What about fasting in the general population, nowadays? Some 14% of the American population reported using short-term fasting to lose weight (33). However, starvation is not currently recommended as a clinical treatment option for obesity and should only be conducted under medical supervision. This is because starvation has been linked to serious complications (e.g. ventricular fibrillation, lactic acidosis, vitamin and electrolyte deficiency) and sudden death syndrome either during fasting or re-feeding (34). The apparent poor maintenance of WL is also an important factor in its abandonment as a medically recommended therapeutic regime for sustained WL (34). Data from the 1960s on long-term starvation in morbidly obese humans give insights into some of the dangers associated with prolonged food restriction, but do not provide an answer on how effective a short-term fast over a day or few days would be in achieving WL. Fasting is not the only WL therapy that has invoked concern regarding the risks to patients. More recently, public popularity for high-protein low-carbohydrate diets has provoked concern as to their safety from both medical (35) and nutrition (36) experts. Any medical procedure will carry a potential risk to health, but the benefits of WL need to be weighed against the negative side effects of weight gain (e.g. increased risk of type 2 diabetes, hypertension or cardiovascular disease). A short-term risk linked to the WL therapy may be outweighed by the longer-term health benefits of WL. For example, bariatric surgery carries a 0.25% risk of death and 13% risk for serious postoperative complications such as embolism, thrombosis or pulmonary complications, as indicated by the controlled Swedish Obese Subjects study (37). Nonetheless, these short-term risks are outweighed by the long-term (10 years) benefits in reduction of cardiovascular risk factors (38). Therefore, fasting should be considered in the modern day context of the range of therapies now available for WL. The risks of obesity and obesity-related conditions are now better documented and thus treatments with known but low risks may need to be re-evaluated.
Present day fasting studies
Currently, intermittent fasting is often promoted as a fashionable ‘detox’ diet or as a means of repenting for a previous night’s indulgence of high-calorie foods and/or alcohol. Throughout the 20th century, interest in nutrition and body weight changed from concerns on the physiology of undernutrition (e.g. Keys studies) to increasing health problems associated with overnutrition. In the UK, it is no longer the norm to be of normal weight for height, because over half of the UK population are now collectively overweight and obese (39). Treatment for obesity ultimately involves consuming less calories than expended and fasting per se, for a morbidly obese patient, could, in theory, provide an easy WL option, with no difficult calorie or ‘carb’ counting required. However, the effects of fasting as a form of obesity therapy on the human body and mind are less clearly documented, either in the short term (hours) or in the longer term (days). Hence, this review will address the following three questions, which are pertinent to any WL therapy, and more so in assessing whether fasting is indeed the ultimate diet.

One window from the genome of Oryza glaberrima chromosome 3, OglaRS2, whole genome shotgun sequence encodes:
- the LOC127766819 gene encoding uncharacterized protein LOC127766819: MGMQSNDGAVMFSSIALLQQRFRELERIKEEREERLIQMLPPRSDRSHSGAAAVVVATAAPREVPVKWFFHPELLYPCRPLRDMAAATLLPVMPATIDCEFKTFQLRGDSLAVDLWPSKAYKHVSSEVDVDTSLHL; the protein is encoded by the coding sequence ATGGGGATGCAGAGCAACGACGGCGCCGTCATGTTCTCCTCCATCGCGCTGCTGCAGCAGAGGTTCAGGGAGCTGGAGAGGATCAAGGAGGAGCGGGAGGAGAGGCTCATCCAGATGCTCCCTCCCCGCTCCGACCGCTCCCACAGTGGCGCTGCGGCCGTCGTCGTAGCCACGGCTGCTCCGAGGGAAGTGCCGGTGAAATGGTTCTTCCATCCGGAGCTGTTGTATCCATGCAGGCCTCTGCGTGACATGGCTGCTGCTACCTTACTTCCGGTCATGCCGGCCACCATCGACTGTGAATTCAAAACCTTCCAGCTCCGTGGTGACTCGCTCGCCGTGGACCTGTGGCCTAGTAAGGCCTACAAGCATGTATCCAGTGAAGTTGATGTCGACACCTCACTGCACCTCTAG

1How effective is the regime in achieving WL in terms of actual WL (kg) and the composition of the loss (fat and lean mass)
2What impact does it have on psychology? Or more specifically how do people feel, because this is an important indicator as to whether they will be compliant on a regime (and hence lose weight)
3Does it work in the long term? Does the weight stay off or is the anecdotal perception of the general public and medical profession that rapid WL leads to rapid weight re-gain, true?
We know that humans are capable of consuming large amounts of energy to compensate for previous deficit [e.g. Keys et al. (5)], so we hypothesized that EI would be markedly increased immediately following a short-term fast. We conducted a study (40) that examined the extent to which healthy, lean subjects (male and female) compensated for an acute total fast (36 h, one day and one night) when subsequently allowed to feed ad libitum. The protocol was a within-subject randomized design with two experimental periods, (i) a 2-day control period [maintenance] where on day 1 subjects were fed to 1.6× resting metabolic rate (RMR) and then on day 2, fed ad libitum from a supermarket-style diet with 45 choices and, (ii) a separate 3-day test period [fast] encompassing a 36-h total fast. For the latter, on the day prior to food restriction, food was provided at 1.6× RMR to reduce any pre-fasting variability in food intake. Subjects were then fasted from 20:00 h on day 2 until 08:00 h on day 3. During this period, only water or non-calorie containing beverages were consumed. On day 3, they were then given ad libitum access the same 45 supermarket, ready-to-eat foods. All food intake was investigator-weighed prior to and after consumption.
Compliance to the 36 h fast was checked in three ways:
1fasted blood glucose, with mean values at 4.0 (SD 0.3) and 3.2 (SD 0.6) mmol L−1 after an overnight and 36 h fast respectively (P < 0.05).
2respiratory quotient (RQ) using a metabolic cart, with a decrease from 0.81 (SD 0.04) to 0.73 (SD 0.05) an overnight and 36-h fast respectively (P < 0.05).
3weight loss, all subjects lost weight during the 36-h fast (average −1.33 kg [SD 0.55] in the men and −1.00 kg [SD 0.30] for the women).